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USW Negotiations with Royal Dutch Shell deadlocked

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By: MICHEAL KAUFMAN
Published: Feb 23, 2015 at 1:28 pm EST

Tensions between Royal Dutch Shell plc (ADR) (NYSE:RDS.A) and the United Steelworkers (USW) union rise as more union workers have walked out of three additional US refineries. The latest negotiations between Shell and USW took place on February 20. However, no agreement between the two parties could be reached.

The USW workers on Friday midnight decided to impose a strike at the US Motiva Port Arthur refinery in Texas .On Saturday, the USW then decided to impose strikes in the Motiva Convent, Shell Chemicals Norco plants, and the Motiva Norco Refinery. Motiva Enterprises is a joint venture between Shell and Saudi Aramco.

The Motiva Port Arthur refinery has a daily capacity of 600,250 barrels, while the Motiva Convent and Motiva Norco refinery have daily capacities of 235,000 barrels and 238,000 barrels, respectively. After the latest addition of 1,350 workers from the three aforementioned refineries, more than 6,500 USW workers are on strike. The strike has extended to 15 petrochemical facilities, which include 12 refineries. These refineries account for 19% of US refining capacity.

Ray Fisher, the spokesman for Shell, has indicated that the company is extremely disappointed with the latest development. He further said that this would hinder both the parties from reaching an agreement.

The USW International President Leo Gerard indicated that the decision came in response to the industry’s bargaining tactics. He said: “The industry’s refusal to meaningfully address safety issues through good faith bargaining gave us no other option but to expand our work stoppage.” So far, USW has rejected seven offers from Shell.

It is feared that the strike enforced could limit the supply of gasoline in the US market and could raise the gasoline price. On Wednesday last week, there was an explosion at the Exxon Mobil Corporation’s (NYSE:XOM) refinery in Torrance, California. California mainly depends on state refineries for fuel. Blast at the Exxon refinery and the strike has slightly pushed up the gas price in the state. The Martinez refinery of Tesoro Corporation (NYSE:TSO) has a capacity of 166,000 barrels of oil per day, and is among the only refineries that have been shut down due to the strike.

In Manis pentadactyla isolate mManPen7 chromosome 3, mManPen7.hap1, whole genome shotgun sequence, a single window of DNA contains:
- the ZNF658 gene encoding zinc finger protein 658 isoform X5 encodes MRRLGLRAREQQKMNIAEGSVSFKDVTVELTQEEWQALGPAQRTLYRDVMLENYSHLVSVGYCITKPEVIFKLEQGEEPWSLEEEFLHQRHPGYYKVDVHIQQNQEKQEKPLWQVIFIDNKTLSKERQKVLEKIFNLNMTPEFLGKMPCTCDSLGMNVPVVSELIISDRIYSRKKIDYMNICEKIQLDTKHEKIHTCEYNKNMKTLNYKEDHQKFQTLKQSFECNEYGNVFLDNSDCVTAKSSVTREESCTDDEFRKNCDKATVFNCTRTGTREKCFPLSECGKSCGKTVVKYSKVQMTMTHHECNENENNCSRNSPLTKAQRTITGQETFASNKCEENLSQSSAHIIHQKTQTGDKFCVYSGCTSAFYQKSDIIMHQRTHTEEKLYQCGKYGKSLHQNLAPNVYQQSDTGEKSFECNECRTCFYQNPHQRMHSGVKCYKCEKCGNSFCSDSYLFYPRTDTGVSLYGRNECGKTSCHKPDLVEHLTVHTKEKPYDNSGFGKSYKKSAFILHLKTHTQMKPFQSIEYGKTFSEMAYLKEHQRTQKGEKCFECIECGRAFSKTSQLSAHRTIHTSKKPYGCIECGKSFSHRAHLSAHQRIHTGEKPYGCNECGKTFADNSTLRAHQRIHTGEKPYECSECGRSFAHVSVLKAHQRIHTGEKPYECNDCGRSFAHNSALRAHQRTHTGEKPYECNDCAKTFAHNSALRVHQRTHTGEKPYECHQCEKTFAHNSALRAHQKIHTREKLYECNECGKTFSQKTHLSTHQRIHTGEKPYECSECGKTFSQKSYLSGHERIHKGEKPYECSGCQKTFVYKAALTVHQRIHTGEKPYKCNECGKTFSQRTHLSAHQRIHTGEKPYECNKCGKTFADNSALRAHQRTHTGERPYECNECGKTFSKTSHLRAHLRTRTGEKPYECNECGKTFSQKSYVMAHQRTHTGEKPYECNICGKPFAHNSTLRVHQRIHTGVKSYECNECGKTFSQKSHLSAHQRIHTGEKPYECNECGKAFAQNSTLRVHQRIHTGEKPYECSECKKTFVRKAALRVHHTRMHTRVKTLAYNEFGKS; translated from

Many analysts and energy experts believe that despite the strike, production would not be affected significantly. Most companies have contractual workers who would replace the unionized workers and, in general, the improved plant technology that these companies possess would put slight pressure on production.

However, if more refineries are shut down because of the gas price then production can be impacted. The demand for crude oil price may also decline, putting downward pressure on the crude oil price. The crude oil price since June 2014 has crashed over 50%. The US benchmark for crude oil West Texas Intermediate during the pre-market hours on Monday was trading below $50 per barrel.

The USW represents 30,000 workers at 65 US refineries, accounting for two-thirds of the US gasoline production. The strike began on February 1 as workers had certain issues regarding the working conditions, wages, and staffing issues. The chief of all these issues as indicated by Shell was the refinery owners replacing unionized workers with contractual maintenance workers.

Shell explained that a flexible workforce helps the company to protect its workforce and has long-term economic viability for its workforce. The company indicated that the strategy in the past has served the company well, and the company in many years has never thought of conducting any layoffs.

As reported by the Wall Street Journal, one of the union representatives, Hoot Landry believes that the union workers are better trained and equipped to perform tasks that ensure that the equipment is able to run safely.

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